World & Nation

Brazilian named to head World Trade Organization

Roberto Azevedo
Roberto Azevedo of Brazil, pictured in January, has been elected the first Latin American director-general of the World Trade Organization.
(Fabrice Coffrini / AFP/Getty Images)

SAO PAULO, Brazil--Roberto Azevedo of Brazil has been elected the first Latin American director-general of the World Trade Organization, the global body charged with moving forward stalled trade agreement talks.

The choice of Azevedo over close rival Herminio Blanco, from Mexico, was seen as a victory for Brazil’s goal of increasing its influence through multilateral institutions, as well as for Brazil’s focus on a more “gradual approach to removing commercial barriers” and a significant role for the state, said Brazilian newspaper Folha de S.Paulo.

At the national level, Mexico is more supportive of the types of free trade agreements favored by the United States and the European Union, who were said to have backed Blanco.

But Azevedo, a trained engineer serving in the Geneva-based WTO since 2008, has said he does not represent the Brazilian model, but rather a bridge between developed and developing countries, and stressed his credentials as an experienced WTO insider.


“We see the state of paralysis of Geneva with great concern.... Ambitious solutions are required to promote trade liberalization, eliminate major trade distortions, and to use trade as a means to bring development for all, but especially to the poorest countries,” Azevedo said in a campaign video posted on his website this year. “Brazil believes that the time has come for Africa, or Latin America and the Caribbean to lead to the WTO.”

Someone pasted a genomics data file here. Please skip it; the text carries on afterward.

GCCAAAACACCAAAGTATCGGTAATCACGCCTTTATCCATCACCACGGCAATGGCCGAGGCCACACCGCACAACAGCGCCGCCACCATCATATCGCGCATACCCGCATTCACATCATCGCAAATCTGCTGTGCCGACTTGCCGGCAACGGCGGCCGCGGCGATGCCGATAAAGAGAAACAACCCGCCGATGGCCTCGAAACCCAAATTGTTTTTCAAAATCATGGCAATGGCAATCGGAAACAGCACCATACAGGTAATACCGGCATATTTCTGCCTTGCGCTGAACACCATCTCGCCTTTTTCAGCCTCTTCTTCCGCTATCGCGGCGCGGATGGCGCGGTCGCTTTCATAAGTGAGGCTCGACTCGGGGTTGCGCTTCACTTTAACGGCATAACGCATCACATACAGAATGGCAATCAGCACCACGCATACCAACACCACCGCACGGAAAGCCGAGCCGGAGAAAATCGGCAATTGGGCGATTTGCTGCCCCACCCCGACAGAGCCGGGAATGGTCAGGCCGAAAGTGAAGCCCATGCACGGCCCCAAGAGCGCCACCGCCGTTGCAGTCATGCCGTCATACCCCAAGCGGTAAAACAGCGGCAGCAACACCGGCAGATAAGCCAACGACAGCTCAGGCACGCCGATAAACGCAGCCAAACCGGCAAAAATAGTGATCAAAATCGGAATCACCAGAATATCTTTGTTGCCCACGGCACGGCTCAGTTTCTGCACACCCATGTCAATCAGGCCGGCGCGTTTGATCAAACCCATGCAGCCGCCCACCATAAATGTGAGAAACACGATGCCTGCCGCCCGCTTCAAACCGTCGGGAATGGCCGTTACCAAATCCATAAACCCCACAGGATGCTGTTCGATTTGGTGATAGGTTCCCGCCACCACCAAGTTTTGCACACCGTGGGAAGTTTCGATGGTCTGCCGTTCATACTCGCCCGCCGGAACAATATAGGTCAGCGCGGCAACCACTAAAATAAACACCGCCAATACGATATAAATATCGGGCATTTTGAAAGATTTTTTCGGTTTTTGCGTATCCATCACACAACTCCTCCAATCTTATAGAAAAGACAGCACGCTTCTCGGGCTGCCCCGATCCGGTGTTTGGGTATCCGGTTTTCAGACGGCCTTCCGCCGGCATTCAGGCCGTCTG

Azevedo will succeed Pascal Lamy of France. He will not, however, be the first WTO leader from a developing country. Supachai Pantchpakdi from Thailand served as director from 2002-2005.

Near the turn of the century the powerful WTO was the bugbear of “anti-globalization” protesters such as those seen in Seattle in 1999. But since then, the organization’s role has become less clear since the Doha Development Round talks, started in 2001, effectively stalled in 2008 and a number of countries have instead moved to bilateral trade agreements.

Analysts say Azevedo’s first chance to make a splash and revitalize the body will be at the talks in Bali, scheduled for December this year.



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